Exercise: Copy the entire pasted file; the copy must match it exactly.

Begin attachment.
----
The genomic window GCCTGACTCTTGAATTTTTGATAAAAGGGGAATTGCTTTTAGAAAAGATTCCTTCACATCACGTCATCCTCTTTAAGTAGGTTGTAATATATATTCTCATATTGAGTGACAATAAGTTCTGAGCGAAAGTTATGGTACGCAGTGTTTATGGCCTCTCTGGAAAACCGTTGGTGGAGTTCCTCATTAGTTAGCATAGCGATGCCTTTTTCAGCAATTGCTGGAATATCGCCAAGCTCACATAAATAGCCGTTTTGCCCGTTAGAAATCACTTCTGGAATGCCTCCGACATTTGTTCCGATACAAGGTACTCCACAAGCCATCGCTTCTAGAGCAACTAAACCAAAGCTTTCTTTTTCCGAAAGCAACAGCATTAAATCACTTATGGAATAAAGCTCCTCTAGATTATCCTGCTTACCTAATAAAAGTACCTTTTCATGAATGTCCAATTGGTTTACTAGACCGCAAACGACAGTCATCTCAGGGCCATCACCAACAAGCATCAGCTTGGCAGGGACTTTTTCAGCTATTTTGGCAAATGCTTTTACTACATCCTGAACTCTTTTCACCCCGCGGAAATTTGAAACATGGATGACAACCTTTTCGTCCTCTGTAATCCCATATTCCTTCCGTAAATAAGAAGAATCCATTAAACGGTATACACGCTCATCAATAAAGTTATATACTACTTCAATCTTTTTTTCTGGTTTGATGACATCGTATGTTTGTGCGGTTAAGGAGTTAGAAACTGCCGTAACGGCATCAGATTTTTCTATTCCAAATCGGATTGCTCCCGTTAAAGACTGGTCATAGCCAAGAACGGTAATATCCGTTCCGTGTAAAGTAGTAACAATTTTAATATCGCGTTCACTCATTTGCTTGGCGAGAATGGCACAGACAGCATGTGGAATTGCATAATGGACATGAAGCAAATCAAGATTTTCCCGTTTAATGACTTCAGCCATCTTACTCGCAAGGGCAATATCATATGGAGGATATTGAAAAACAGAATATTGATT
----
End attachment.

The genomic window GCCTGACTCTTGAATTTTTGATAAAAGGGGAATTGCTTTTAGAAAAGATTCCTTCACATCACGTCATCCTCTTTAAGTAGGTTGTAATATATATTCTCATATTGAGTGACAATAAGTTCTGAGCGAAAGTTATGGTACGCAGTGTTTATGGCCTCTCTGGAAAACCGTTGGTGGAGTTCCTCATTAGTTAGCATAGCGATGCCTTTTTCAGCAATTGCTGGAATATCGCCAAGCTCACATAAATAGCCGTTTTGCCCGTTAGAAATCACTTCTGGAATGCCTCCGACATTTGTTCCGATACAAGGTACTCCACAAGCCATCGCTTCTAGAGCAACTAAACCAAAGCTTTCTTTTTCCGAAAGCAACAGCATTAAATCACTTATGGAATAAAGCTCCTCTAGATTATCCTGCTTACCTAATAAAAGTACCTTTTCATGAATGTCCAATTGGTTTACTAGACCGCAAACGACAGTCATCTCAGGGCCATCACCAACAAGCATCAGCTTGGCAGGGACTTTTTCAGCTATTTTGGCAAATGCTTTTACTACATCCTGAACTCTTTTCACCCCGCGGAAATTTGAAACATGGATGACAACCTTTTCGTCCTCTGTAATCCCATATTCCTTCCGTAAATAAGAAGAATCCATTAAACGGTATACACGCTCATCAATAAAGTTATATACTACTTCAATCTTTTTTTCTGGTTTGATGACATCGTATGTTTGTGCGGTTAAGGAGTTAGAAACTGCCGTAACGGCATCAGATTTTTCTATTCCAAATCGGATTGCTCCCGTTAAAGACTGGTCATAGCCAAGAACGGTAATATCCGTTCCGTGTAAAGTAGTAACAATTTTAATATCGCGTTCACTCATTTGCTTGGCGAGAATGGCACAGACAGCATGTGGAATTGCATAATGGACATGAAGCAAATCAAGATTTTCCCGTTTAATGACTTCAGCCATCTTACTCGCAAGGGCAATATCATATGGAGGATATTGAAAAACAGAATATTGATT